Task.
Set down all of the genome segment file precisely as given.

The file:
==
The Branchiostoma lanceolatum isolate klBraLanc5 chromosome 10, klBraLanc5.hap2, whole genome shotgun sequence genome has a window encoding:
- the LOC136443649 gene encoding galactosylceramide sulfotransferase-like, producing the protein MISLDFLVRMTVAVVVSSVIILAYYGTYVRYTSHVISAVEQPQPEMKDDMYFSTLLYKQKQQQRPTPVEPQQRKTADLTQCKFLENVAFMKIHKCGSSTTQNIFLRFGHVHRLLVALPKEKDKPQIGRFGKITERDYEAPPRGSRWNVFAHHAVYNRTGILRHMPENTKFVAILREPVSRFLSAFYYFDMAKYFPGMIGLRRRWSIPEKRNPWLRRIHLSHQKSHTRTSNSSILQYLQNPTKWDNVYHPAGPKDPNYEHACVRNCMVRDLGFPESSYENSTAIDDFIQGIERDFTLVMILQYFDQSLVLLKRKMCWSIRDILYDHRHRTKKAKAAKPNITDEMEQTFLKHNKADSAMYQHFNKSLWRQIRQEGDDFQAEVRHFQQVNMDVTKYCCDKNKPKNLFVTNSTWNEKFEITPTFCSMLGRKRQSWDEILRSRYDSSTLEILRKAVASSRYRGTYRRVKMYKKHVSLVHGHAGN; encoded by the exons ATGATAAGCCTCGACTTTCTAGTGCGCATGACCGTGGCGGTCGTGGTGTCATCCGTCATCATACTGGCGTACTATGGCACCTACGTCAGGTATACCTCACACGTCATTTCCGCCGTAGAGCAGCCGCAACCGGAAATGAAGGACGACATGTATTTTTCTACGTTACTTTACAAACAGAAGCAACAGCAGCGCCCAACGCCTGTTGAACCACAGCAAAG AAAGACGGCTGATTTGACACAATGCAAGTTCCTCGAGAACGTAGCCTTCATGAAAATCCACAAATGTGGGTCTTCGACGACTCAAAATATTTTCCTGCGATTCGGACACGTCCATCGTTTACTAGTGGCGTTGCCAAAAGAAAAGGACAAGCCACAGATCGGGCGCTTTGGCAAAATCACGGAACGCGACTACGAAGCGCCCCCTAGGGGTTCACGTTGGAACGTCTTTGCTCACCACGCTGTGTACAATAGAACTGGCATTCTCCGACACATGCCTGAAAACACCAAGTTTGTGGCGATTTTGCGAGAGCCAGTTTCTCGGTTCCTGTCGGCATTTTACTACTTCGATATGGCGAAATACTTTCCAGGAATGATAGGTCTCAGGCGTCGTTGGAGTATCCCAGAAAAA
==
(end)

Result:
The Branchiostoma lanceolatum isolate klBraLanc5 chromosome 10, klBraLanc5.hap2, whole genome shotgun sequence genome has a window encoding:
- the LOC136443649 gene encoding galactosylceramide sulfotransferase-like, producing the protein MISLDFLVRMTVAVVVSSVIILAYYGTYVRYTSHVISAVEQPQPEMKDDMYFSTLLYKQKQQQRPTPVEPQQRKTADLTQCKFLENVAFMKIHKCGSSTTQNIFLRFGHVHRLLVALPKEKDKPQIGRFGKITERDYEAPPRGSRWNVFAHHAVYNRTGILRHMPENTKFVAILREPVSRFLSAFYYFDMAKYFPGMIGLRRRWSIPEKRNPWLRRIHLSHQKSHTRTSNSSILQYLQNPTKWDNVYHPAGPKDPNYEHACVRNCMVRDLGFPESSYENSTAIDDFIQGIERDFTLVMILQYFDQSLVLLKRKMCWSIRDILYDHRHRTKKAKAAKPNITDEMEQTFLKHNKADSAMYQHFNKSLWRQIRQEGDDFQAEVRHFQQVNMDVTKYCCDKNKPKNLFVTNSTWNEKFEITPTFCSMLGRKRQSWDEILRSRYDSSTLEILRKAVASSRYRGTYRRVKMYKKHVSLVHGHAGN; encoded by the exons ATGATAAGCCTCGACTTTCTAGTGCGCATGACCGTGGCGGTCGTGGTGTCATCCGTCATCATACTGGCGTACTATGGCACCTACGTCAGGTATACCTCACACGTCATTTCCGCCGTAGAGCAGCCGCAACCGGAAATGAAGGACGACATGTATTTTTCTACGTTACTTTACAAACAGAAGCAACAGCAGCGCCCAACGCCTGTTGAACCACAGCAAAG AAAGACGGCTGATTTGACACAATGCAAGTTCCTCGAGAACGTAGCCTTCATGAAAATCCACAAATGTGGGTCTTCGACGACTCAAAATATTTTCCTGCGATTCGGACACGTCCATCGTTTACTAGTGGCGTTGCCAAAAGAAAAGGACAAGCCACAGATCGGGCGCTTTGGCAAAATCACGGAACGCGACTACGAAGCGCCCCCTAGGGGTTCACGTTGGAACGTCTTTGCTCACCACGCTGTGTACAATAGAACTGGCATTCTCCGACACATGCCTGAAAACACCAAGTTTGTGGCGATTTTGCGAGAGCCAGTTTCTCGGTTCCTGTCGGCATTTTACTACTTCGATATGGCGAAATACTTTCCAGGAATGATAGGTCTCAGGCGTCGTTGGAGTATCCCAGAAAAA